Even though the park project seemed futile, strong support for the idea still existed within the agency. Two days after Wissler's letter arrived, Cammerer expressed both disappointment and optimism in a memo he attached to it. "On the basis of this letter, if it stood alone," he wrote, "there would be no justification for more than national monument status for this area. From what I have heard, however, a good point could be made on scenic values. . . . I should like to inspect it some time with just that point in view." [40] There was still a little life left for the Pajarito Plateau national park.

But late in 1931, Roger Toll again concurred with Wissler's judgment, suggesting that the existing monument would "would make a splendid addition to the archeological national monuments . . . even if no other area were included." The Forest Service offered to turn over the existing Bandelier National Monument, but Toll believed that "they did not wish to lose any more area from the Santa Fe National Forest than was necessary for the protection of the ruins." [41] Transfer of the monument offered an acceptable compromise to both sides, and Toll recommended accepting the offer.

If it could not get a national park, at least the National Park Service could get what Frank Pinkley desired—administrative control of the archeological ruins on the Pajarito Plateau. A rapid increase in travel to the monument followed the completion of a new approach road to the monument boundaries, and it expedited negotiations. The Forest Service realized that it was not prepared for the onslaught of tourists the new highway would bring. Thus its policy regarding the monument changed. [42] United States Forester Major R. Y. Stuart wrote Albright that he was prepared to transfer the existing monument and 4,700 additional acres surrounding the Otowi ruins and Tsankawi Mesa as long as the access roads through the additional acreage were to remain open for the use of local residents. [43] Stuart was willing to cede it to the Park Service if it appeared to remove the pressure to convert large sections of the Santa Fe National Forest into a national park.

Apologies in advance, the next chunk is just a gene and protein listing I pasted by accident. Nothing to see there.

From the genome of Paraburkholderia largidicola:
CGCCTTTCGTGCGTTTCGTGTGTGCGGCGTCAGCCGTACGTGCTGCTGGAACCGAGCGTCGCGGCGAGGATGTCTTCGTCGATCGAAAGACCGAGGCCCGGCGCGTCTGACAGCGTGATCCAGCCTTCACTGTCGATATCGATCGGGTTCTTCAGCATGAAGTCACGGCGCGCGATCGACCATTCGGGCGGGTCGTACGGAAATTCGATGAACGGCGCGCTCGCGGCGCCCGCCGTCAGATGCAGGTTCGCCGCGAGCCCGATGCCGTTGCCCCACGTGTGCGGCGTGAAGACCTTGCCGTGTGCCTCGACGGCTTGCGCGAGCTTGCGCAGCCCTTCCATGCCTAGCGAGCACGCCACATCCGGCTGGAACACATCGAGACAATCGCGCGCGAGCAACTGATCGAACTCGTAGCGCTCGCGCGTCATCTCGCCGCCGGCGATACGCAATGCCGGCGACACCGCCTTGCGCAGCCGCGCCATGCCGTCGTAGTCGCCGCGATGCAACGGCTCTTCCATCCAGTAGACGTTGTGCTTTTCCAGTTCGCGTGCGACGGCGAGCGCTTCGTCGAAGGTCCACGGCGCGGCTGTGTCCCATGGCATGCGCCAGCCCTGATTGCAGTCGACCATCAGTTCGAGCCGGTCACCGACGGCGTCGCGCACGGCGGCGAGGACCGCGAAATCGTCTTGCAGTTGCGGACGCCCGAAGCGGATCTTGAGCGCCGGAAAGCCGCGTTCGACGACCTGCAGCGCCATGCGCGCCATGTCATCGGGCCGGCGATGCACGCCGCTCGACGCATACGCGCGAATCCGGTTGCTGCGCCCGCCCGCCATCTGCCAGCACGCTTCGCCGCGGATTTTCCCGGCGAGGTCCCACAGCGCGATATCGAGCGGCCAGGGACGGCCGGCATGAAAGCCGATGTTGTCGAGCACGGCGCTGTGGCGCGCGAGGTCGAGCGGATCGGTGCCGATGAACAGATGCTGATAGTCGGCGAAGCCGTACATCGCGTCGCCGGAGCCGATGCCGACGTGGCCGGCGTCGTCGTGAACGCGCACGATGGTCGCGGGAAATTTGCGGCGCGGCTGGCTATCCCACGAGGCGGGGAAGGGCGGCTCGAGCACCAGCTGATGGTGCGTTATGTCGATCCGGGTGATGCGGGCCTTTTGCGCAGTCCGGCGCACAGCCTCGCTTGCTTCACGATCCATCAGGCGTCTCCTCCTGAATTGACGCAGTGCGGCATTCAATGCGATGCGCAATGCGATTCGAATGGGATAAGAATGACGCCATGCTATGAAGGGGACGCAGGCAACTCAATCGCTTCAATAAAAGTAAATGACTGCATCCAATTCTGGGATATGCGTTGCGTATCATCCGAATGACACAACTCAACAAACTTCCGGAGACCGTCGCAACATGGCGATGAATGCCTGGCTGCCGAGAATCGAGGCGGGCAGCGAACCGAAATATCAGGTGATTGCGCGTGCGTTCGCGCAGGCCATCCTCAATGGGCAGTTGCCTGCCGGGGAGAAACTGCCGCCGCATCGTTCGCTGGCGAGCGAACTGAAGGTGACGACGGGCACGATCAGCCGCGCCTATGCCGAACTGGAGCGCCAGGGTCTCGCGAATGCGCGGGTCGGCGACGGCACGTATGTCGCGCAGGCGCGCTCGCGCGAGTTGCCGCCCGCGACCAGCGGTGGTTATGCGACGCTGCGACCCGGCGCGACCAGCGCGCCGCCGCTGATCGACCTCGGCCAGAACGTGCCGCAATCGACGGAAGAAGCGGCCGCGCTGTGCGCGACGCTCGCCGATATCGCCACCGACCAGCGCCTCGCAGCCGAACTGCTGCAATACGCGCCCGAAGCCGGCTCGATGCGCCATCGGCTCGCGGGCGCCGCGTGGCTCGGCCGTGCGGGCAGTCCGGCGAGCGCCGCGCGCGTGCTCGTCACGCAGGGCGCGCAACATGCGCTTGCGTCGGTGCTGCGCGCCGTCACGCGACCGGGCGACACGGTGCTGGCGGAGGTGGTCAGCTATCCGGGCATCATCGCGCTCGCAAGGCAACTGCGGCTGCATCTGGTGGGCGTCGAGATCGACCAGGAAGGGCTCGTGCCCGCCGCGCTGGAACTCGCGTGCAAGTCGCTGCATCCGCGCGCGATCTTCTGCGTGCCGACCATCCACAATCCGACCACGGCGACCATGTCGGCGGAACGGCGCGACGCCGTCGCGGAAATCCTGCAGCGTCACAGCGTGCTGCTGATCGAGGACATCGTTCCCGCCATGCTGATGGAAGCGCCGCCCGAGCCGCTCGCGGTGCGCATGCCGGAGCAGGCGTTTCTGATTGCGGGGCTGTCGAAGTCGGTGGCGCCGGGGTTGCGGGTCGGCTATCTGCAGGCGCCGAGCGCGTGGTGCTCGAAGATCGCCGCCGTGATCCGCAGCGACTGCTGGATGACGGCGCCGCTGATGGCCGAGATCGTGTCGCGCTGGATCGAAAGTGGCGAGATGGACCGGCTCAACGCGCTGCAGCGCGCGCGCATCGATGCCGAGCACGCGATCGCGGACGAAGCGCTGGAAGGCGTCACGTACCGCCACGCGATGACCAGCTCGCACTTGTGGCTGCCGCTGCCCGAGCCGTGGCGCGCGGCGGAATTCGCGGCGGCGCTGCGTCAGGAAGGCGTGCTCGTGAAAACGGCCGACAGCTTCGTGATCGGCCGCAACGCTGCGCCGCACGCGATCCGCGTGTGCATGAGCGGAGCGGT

On February 25 1932, the Park Service assumed administrative responsibility for the new Bandelier National Monument, which included 3,626.20 of the 4700 acres that Stuart offered. The agreement resolved years of difficulty on the plateau. The Park Service had its ruins, but no national park; the Forest Service retained the majority of its holdings in the region. [44]

Albright's aggressive stance toward the Forest Service created the climate in which the transfer could occur. After an onslaught which began with the very proclamation of the monument and with a slew of proposals that included large areas of the Santa Fe National Forest, the Forest Service was happy to accede to an NPS demand to transfer a national monument not much larger than the existing one. Instead of 200,000 acres, the Forest Service only gave up 26,026. Albright requested so much land that when his subordinates finally convinced him of the value of a pre-eminent national monument, orchestrating the arrangement became easy. His all-out frontal attacks made the USFS susceptible to a reasonable proposal.